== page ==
Concern over the environment and endangered species has become a national obsession over the past several decades, and that concern has spawned a whole host of laws and policies aimed at regulating land and animal use in order to protect endangered species fragile habitats. The most important of these is undoubtedly the Endangered Species Act (ESA), whose purpose is just that: to protect endangered species. The passage of the ESA 30 years ago was created with the purest of motives - but it's provisions have provided wedges for environmental groups to exercise tremendous influence over how both public and private land is used, irrespective of cost.
In fact, where the ESA is concerned, the "cost/benefit" calculation is biased heavily in favor of alledged benefit (benefit is always defined in terms of environmental preservation), while the costs incurred to achieve that alledged benefit are most often deemed unimportant. In other words, "alledged benefit" is regarded as an absolute good, "cost" as irrelevant.
Enter the Property and Environment Resource Center (PERC) and a study they conducted which they, and the Pacific Legal Foundation (PLF), claim reveals that the costs of the ESA have been grossly underreported.
Sacramento,CA; April 14, 2004: Pacific Legal Foundation today called for a true accounting of the Endangered Species Act, pointing to a study released today showing that billions of dollars in costs spent enforcing and complying with the ESA are not being reported to Congress or the American people. The study, Accounting for Species: Calculating the True Costs of the
Endangered Species Act, was conducted by the Property and Environment Research Center (PERC). PERC researchers found that the U.S. Fish and Wildlife Service (FWS) grossly underreported federal and state ESA costs in its recent report to Congress, and completely ignored the private economic and social costs of ESA compliance, which together easily total billions of dollars a year. . . .
PERC researchers found that the FWS report does not provide an accurate or comprehensive assessment of the true costs of the ESA. . . . .
a.. Not Reported: Actual costs to taxpayers; only estimates are provided. . . .
b.. Not Reported: Government-wide costs. . . .
c.. Not Reported: Costs to taxpayers of litigating ESA cases. . . .
d.. Not Reported: Costs to state and local entities of implementing species recovery. . . .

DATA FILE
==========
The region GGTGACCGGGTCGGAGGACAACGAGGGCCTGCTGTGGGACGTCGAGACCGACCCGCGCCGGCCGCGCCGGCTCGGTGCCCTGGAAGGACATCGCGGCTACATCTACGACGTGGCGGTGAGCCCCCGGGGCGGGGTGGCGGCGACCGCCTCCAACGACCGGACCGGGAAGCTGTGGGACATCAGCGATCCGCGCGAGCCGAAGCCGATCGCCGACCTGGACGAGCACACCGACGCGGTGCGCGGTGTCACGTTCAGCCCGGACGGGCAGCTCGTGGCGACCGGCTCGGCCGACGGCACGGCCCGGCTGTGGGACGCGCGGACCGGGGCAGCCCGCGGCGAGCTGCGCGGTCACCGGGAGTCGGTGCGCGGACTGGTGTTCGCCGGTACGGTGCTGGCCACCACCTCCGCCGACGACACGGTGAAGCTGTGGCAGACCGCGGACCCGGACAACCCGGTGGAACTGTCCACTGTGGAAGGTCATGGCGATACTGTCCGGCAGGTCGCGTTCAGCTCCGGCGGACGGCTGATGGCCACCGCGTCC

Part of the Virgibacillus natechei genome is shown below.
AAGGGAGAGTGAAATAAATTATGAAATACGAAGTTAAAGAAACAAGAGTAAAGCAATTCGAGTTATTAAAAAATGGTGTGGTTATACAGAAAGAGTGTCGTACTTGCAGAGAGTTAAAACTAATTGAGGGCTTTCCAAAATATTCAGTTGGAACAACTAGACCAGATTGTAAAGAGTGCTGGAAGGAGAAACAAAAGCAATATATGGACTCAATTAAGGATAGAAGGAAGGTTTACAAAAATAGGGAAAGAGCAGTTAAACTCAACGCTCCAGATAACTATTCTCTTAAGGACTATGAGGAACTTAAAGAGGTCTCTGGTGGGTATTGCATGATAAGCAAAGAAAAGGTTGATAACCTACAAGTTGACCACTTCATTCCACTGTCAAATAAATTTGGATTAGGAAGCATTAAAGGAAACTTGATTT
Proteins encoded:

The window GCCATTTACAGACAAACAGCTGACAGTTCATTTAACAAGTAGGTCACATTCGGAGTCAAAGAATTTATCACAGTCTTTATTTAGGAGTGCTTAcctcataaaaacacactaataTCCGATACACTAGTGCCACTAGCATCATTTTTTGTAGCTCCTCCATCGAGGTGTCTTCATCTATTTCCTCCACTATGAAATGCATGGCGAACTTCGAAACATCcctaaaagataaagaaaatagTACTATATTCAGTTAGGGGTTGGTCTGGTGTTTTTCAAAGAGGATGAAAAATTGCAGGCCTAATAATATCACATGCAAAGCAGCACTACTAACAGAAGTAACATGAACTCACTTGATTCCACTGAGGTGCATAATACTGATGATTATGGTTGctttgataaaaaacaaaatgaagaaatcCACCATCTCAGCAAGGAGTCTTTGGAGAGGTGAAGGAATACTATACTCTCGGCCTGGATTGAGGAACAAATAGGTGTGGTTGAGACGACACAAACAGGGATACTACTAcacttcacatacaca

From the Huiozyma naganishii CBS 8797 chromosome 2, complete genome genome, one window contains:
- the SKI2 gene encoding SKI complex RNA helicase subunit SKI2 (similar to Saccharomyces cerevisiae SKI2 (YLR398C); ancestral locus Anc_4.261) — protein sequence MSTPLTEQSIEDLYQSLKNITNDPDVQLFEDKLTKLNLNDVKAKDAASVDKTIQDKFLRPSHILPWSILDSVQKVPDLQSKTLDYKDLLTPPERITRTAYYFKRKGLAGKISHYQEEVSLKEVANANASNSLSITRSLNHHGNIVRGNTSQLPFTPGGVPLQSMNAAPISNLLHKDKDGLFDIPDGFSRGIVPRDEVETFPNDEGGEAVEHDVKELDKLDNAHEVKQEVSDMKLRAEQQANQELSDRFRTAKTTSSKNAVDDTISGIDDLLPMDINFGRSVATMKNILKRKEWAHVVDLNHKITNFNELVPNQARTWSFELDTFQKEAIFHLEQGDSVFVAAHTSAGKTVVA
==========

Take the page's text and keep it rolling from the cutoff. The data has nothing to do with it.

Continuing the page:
e.. Not Reported: Additional costs to local governments from ESA-caused interference with building schools, hospitals, roads, and other infrastructure projects. . . .
f.. Not Reported: Costs to private landowners. 75% of all listed species have portions or all of their habitat on privately owned land . . .
g.. Not Reported: Private costs such as development projects being denied, delayed, or their scope reduced, which result in higher home prices. . . .
h.. Not Reported: Economic and social costs from regulatory burdens placed on agricultural production, water use, forest management, and mineral extraction. . . .
i.. Not Reported: Lost jobs, lost business, and lost tax revenue. FWS does not report the costs of ESA regulation that causes reduced or terminated business activities, increased costs to provide services, reduced personal income and tax revenues, property devaluation, and costs of public assistance provided to individuals who have lost jobs. . . .
j.. Not Reported: Costs of protecting foreign species. The report does not include taxpayer dollars spent on protecting species in foreign countries. . . .
Plus, it doesn't seem that the ESA is really saving all that many endangered species:
According to the FWS, as of December, 2003, 1,260 U.S. species were listed as endangered and only 15 have been delisted. However, PERC reports that the majority of the 15 delisted species were delisted because of original listing data errors, such as inaccurate government surveys that undercount a species later found to never have been endangered. Other species were conserved by state agencies or private organizations.
There's much more flesh to this story, and you should devour the whole thing (it's available as a PDF File here). If the study is anywhere close to being right, this is a scandal. Until proven otherwise, I'm taking this study at face value. It just fits too well with what I've come to expect: that when it comes to environmentalism, there is an intrinsic absolute good in preserving in pristine condition a piece of land or protecting an endangered species, and that that absolute good trumps more mundane considerations of cost.